A spat over parking at upscale Ballantyne Village has turned nasty, with a lawsuit filed, visits from police officers and metal poles installed to block hundreds of parking spaces.
Caught in the middle are businesses and shoppers, who say the monthslong dispute between rival owners is hurting business and making parking scarce.
David Finby, who works nearby, said he now skips going to Ballantyne Village for lunch and the gym because of the parking restrictions.
“It is frustrating. It’s making it much harder to find a parking spot,” he said. “What are these people doing?”
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The root of the problem: The Ballantyne Village property is split between two owners. One portion is owned by Vision Ventures and Mount Vernon Asset Management, which paid $26.1 million for a portion of the property after the lender foreclosed on the development. Ballantyne Village was appraised at $71 million when it was completed in 2006.
Those companies own the retail buildings, movie theater, and adjoining surface lots at Ballantyne Village. But their purchase didn’t include the parking deck and its two adjoining surface lots.
The original developer, Bob Bruner, still owns those through his company Ballantyne Village Parking LLC. Bruner has said he wants to develop the parking areas into new commercial properties such as condos or a hotel. A banner hung on the parking deck advertises “2 pad sites + parking” for sale, with Bruner’s phone number listed.
In February, shopkeepers complained that Bruner had fenced them off and blocked the parking deck and two surface lots. At the time, they said patrons moved the fences regularly to access the lots.
But over the past week, metal poles have appeared in the middle of spaces in the parking deck, and at the entrance to two surface lots. The poles, sunk in concrete, block off all but a few of the spots.
The owners of Ballantyne Village’s retail buildings declined through a spokesman to comment. Bruner’s attorney, Will Terpening, said Bruner has a legal right as property owner to say who can and can’t use his parking spaces.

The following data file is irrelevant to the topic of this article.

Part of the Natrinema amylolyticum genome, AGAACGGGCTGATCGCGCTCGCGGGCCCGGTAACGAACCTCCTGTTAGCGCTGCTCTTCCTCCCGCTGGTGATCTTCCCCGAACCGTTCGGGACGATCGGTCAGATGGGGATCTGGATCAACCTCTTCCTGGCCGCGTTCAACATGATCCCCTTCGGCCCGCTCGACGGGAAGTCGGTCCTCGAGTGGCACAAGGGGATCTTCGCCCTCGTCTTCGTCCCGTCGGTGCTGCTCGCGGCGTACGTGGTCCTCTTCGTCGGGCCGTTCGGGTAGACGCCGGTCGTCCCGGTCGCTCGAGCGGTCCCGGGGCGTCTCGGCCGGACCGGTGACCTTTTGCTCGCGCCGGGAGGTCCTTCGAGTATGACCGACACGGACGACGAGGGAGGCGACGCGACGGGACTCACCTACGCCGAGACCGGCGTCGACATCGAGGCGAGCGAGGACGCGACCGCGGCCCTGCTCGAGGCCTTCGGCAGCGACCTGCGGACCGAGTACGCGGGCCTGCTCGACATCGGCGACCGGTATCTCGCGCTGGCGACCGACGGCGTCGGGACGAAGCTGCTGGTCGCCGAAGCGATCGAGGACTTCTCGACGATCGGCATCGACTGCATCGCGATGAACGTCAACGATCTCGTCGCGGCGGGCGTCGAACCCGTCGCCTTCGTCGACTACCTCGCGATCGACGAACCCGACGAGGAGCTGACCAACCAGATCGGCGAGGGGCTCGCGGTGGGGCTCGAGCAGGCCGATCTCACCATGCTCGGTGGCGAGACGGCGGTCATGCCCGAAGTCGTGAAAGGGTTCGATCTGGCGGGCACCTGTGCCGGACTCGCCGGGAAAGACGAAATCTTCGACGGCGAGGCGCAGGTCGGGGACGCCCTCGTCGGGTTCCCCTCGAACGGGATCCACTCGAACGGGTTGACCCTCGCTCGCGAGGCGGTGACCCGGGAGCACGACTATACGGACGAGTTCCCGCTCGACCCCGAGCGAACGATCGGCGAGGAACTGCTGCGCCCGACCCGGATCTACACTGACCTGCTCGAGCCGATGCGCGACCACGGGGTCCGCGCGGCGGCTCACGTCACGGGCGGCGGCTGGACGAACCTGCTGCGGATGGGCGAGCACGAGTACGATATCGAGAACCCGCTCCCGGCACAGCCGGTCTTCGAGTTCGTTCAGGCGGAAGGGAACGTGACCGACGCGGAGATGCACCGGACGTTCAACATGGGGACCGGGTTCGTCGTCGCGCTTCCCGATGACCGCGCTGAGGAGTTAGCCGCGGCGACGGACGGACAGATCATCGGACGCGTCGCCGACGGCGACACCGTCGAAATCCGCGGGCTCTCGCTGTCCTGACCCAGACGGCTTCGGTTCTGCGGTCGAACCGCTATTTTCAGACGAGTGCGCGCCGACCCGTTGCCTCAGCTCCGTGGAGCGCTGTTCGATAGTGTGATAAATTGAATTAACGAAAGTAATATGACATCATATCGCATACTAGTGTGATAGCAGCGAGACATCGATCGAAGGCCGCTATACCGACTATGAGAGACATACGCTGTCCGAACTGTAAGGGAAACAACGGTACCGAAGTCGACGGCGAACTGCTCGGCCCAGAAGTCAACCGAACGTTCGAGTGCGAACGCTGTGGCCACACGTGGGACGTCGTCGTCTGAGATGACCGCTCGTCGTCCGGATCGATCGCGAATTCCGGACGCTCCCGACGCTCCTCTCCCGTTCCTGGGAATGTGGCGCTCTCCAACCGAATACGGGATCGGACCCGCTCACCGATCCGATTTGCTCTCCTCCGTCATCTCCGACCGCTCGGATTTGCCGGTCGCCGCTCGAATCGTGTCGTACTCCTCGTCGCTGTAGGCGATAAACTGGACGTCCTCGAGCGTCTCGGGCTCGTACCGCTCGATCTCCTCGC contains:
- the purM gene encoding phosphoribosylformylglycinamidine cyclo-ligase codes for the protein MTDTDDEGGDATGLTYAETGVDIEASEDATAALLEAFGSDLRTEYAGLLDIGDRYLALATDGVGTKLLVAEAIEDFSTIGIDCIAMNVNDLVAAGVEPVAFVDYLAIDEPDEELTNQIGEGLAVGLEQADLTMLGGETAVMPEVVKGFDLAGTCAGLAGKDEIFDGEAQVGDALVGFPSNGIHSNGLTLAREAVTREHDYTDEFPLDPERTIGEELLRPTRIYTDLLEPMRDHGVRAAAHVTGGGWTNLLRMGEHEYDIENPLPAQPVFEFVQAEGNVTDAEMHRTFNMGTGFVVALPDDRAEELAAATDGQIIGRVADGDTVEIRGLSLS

“The folks that own the retail space are attempting to treat the parking deck like it’s their property,” said Terpening. “The bollards (metal poles) are an attempt to ensure that the owners of the retail comply.”
Charlotte-Mecklenburg Police records show officers have been called to Ballantyne Village three times this year to deal with parking-related disputes. In February, records show Bruner called CMPD to report “his barrier chain link fence blocking a portion of his parking deck had the locks removed and had been dismantled.”
According to the report, a suspect who said he represented “business property owners in the area” admitted to officers that he cut off the locks and dismantled the fence so people could park in the deck. Bruner chose not to prosecute.
Bruner also called the police to report someone had broken lock chains. And in May, nine poles used to block vehicle access were reported stolen. They were valued at $1,080.
Property records show the parking deck and Bruner’s other two lots have a total tax value of $7.2 million.
On May 19, Bruner’s company filed a lawsuit against the owners of Ballantyne Village. According to the complaint, Bruner has a buyer for one of the surface parking lots. But he said the buyer won’t make the deal without assurances from Vision Ventures and Mount Vernon Asset Management that the buyer will be able to restrict access to the lot without interference.
Bruner said he has an easement that allows him or any buyer to do so. He’s seeking written confirmation of that from the owners, as well as damages in excess of $25,000.
Ballantyne Village’s owners haven’t filed a response to the lawsuit.
The manager of The Blue Taj said the restaurant has seen the number of lunch customers sink from 70 to 100 a day to 30 to 40 since parking restrictions tightened.
“They have limited time, and they come here and they waste time finding parking,” said Vikrant Naringrekar.
Mark Boley, general manager at Outland Gift and Cigar, didn’t expect the recently installed metal posts.
“He’s really taking it to the next level,” Boley said of Bruner. “Every time I come to work I’m just like, ‘What the heck?’ It doesn’t make any sense. Everybody’s frustrated.”
“Midday, it gets extremely busy, all these parking spaces will be taken up and people will be circling and circling,” said Boley. “It’s a real inconvenience to the retailers here.”
Rich Montgomery, a salesman at Abraham Joseph Fine Jewelers, said the dispute is making it hard for him to find parking at work.
“I hope they figure something out,” said Montgomery. “It’s so silly.”